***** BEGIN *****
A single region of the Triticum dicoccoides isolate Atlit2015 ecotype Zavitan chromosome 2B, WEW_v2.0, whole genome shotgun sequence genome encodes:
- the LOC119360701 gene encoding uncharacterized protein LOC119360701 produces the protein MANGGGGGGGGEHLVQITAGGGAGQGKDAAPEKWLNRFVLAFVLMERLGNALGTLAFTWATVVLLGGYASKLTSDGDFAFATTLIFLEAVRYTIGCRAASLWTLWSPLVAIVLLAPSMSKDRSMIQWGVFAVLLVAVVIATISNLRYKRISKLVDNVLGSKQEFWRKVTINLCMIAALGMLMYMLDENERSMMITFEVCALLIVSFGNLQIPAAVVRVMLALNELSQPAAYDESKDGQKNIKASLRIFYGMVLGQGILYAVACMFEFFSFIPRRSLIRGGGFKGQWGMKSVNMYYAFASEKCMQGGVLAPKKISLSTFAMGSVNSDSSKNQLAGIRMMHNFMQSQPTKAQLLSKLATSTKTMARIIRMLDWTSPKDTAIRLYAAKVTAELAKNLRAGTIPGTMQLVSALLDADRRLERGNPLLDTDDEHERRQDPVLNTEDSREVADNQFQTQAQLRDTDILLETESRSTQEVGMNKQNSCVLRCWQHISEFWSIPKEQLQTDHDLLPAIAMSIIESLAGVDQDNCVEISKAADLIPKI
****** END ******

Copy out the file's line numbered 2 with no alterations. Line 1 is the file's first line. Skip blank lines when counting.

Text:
- the LOC119360701 gene encoding uncharacterized protein LOC119360701 produces the protein MANGGGGGGGGEHLVQITAGGGAGQGKDAAPEKWLNRFVLAFVLMERLGNALGTLAFTWATVVLLGGYASKLTSDGDFAFATTLIFLEAVRYTIGCRAASLWTLWSPLVAIVLLAPSMSKDRSMIQWGVFAVLLVAVVIATISNLRYKRISKLVDNVLGSKQEFWRKVTINLCMIAALGMLMYMLDENERSMMITFEVCALLIVSFGNLQIPAAVVRVMLALNELSQPAAYDESKDGQKNIKASLRIFYGMVLGQGILYAVACMFEFFSFIPRRSLIRGGGFKGQWGMKSVNMYYAFASEKCMQGGVLAPKKISLSTFAMGSVNSDSSKNQLAGIRMMHNFMQSQPTKAQLLSKLATSTKTMARIIRMLDWTSPKDTAIRLYAAKVTAELAKNLRAGTIPGTMQLVSALLDADRRLERGNPLLDTDDEHERRQDPVLNTEDSREVADNQFQTQAQLRDTDILLETESRSTQEVGMNKQNSCVLRCWQHISEFWSIPKEQLQTDHDLLPAIAMSIIESLAGVDQDNCVEISKAADLIPKI